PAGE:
U.S. flag

An official website of the United States government, Department of Justice.

NCJRS Virtual Library

The Virtual Library houses over 235,000 criminal justice resources, including all known OJP works.
Click here to search the NCJRS Virtual Library

Women's Criminality in Poland (From Female Offender, P 51-67, 1980, by Curt T Griffiths and Margit Nance - See NCJ-70360)

NCJ Number
D Plenska
Date Published
17 pages
Polish women's socioeconomic status, features of Polish women's criminality over the last three decades, and the implications of Polish women's emancipation for their criminality are discussed.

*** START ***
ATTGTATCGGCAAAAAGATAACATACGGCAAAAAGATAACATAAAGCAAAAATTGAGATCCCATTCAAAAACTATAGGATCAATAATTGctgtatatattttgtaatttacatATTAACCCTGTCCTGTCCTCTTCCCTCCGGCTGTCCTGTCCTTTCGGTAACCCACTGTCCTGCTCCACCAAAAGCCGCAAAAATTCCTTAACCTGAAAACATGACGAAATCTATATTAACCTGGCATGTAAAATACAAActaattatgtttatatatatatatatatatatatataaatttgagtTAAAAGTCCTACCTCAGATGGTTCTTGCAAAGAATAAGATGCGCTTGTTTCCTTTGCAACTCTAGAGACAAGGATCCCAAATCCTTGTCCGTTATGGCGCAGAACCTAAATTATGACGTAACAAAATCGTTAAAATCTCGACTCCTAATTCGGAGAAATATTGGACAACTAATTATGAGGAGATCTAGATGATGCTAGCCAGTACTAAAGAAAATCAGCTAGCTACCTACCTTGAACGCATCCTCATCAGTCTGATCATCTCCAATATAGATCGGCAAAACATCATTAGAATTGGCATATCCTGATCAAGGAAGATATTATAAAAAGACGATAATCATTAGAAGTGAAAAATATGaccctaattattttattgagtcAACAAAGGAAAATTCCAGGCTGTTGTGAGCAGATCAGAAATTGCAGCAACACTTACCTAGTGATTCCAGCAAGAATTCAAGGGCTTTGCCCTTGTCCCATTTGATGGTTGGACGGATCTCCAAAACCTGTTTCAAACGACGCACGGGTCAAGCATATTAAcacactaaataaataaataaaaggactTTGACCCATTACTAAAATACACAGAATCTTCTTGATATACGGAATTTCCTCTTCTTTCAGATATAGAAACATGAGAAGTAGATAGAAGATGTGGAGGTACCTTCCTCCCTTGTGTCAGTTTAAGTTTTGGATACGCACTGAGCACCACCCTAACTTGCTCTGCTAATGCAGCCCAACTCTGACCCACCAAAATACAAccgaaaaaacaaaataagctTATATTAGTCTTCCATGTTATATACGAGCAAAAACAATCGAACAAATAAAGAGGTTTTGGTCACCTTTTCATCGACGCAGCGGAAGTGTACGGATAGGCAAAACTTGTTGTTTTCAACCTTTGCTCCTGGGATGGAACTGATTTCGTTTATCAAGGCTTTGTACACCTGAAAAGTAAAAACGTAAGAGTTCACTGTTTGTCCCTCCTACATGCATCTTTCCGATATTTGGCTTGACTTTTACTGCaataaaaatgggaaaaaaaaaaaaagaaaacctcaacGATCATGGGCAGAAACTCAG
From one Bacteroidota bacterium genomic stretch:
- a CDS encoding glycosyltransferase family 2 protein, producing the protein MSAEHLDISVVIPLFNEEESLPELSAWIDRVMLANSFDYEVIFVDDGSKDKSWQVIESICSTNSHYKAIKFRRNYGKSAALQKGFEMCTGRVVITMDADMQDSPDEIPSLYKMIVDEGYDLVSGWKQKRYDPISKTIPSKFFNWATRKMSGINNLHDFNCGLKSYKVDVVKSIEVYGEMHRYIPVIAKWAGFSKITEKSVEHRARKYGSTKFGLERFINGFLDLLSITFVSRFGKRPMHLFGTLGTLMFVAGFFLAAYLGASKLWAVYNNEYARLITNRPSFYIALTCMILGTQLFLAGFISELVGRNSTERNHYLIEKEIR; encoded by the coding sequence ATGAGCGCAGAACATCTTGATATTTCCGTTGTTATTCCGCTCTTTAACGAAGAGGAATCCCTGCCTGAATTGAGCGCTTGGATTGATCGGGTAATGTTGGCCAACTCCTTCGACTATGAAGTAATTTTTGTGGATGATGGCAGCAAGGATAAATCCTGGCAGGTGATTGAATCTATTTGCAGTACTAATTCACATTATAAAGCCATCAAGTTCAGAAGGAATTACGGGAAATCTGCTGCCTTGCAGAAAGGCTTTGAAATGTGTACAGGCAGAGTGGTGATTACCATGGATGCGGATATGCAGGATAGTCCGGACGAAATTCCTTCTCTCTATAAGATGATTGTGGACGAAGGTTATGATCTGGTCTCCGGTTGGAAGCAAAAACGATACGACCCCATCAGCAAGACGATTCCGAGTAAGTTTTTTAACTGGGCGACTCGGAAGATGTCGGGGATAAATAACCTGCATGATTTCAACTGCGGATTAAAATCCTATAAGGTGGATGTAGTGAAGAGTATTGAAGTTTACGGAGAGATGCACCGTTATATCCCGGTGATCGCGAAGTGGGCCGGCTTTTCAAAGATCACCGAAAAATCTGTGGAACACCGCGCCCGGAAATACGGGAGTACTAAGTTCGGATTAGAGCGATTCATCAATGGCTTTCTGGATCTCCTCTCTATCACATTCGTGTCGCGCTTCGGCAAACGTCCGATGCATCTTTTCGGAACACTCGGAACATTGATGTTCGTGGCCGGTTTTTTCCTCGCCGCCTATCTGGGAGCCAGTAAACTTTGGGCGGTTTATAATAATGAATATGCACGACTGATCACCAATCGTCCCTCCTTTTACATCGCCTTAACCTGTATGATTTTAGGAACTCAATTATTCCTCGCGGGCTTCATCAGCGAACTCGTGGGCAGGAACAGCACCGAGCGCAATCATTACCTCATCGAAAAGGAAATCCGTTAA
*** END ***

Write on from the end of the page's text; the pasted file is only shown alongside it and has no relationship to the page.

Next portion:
The emancipation of Polish women started soon after the Second World War with their massive entrance into the labor force; cultural and psychological changes have not accompanied the occupational liberation of women. Sterotyped roles for women in the family and social behavior are still cultivated. There was an increase in the ratio of women's criminality in the 1950's as compared to the ratio in the 1920's and 30's. Then there was a steady decrease which, from the 60's, has gone below the level observed in the prewar period (a decrease of 250 percent in female crime between 1951 and 1977). Some of the explanations for this decrease are more lenient prosecution of minor economic offenses, strong cultural pressure against women drinking alcoholic beverages, and the orientation of the penal code toward violent crimes, property offenses, and traffic offenses, which are rarely committed by women. Other factors affecting the decrease in female criminality are the legalization of abortion since 1956, the decriminalization of 'morals' offenses, and reduction in the opportunities for shoplifting. Also, socioeconomic emancipation, which has diminished women's feelings of dependence, frustration, helplessness, and victimization, has tended to reduce women's violent crimes, such as homicide, infanticide, and assault. Women are involved in 75 percent of the economic and property offenses, which are generally related to the professional, vocational roles of women. Tabular data are provided, but references are not included. For related documents, see NCJ 70361-62 and 70364-77.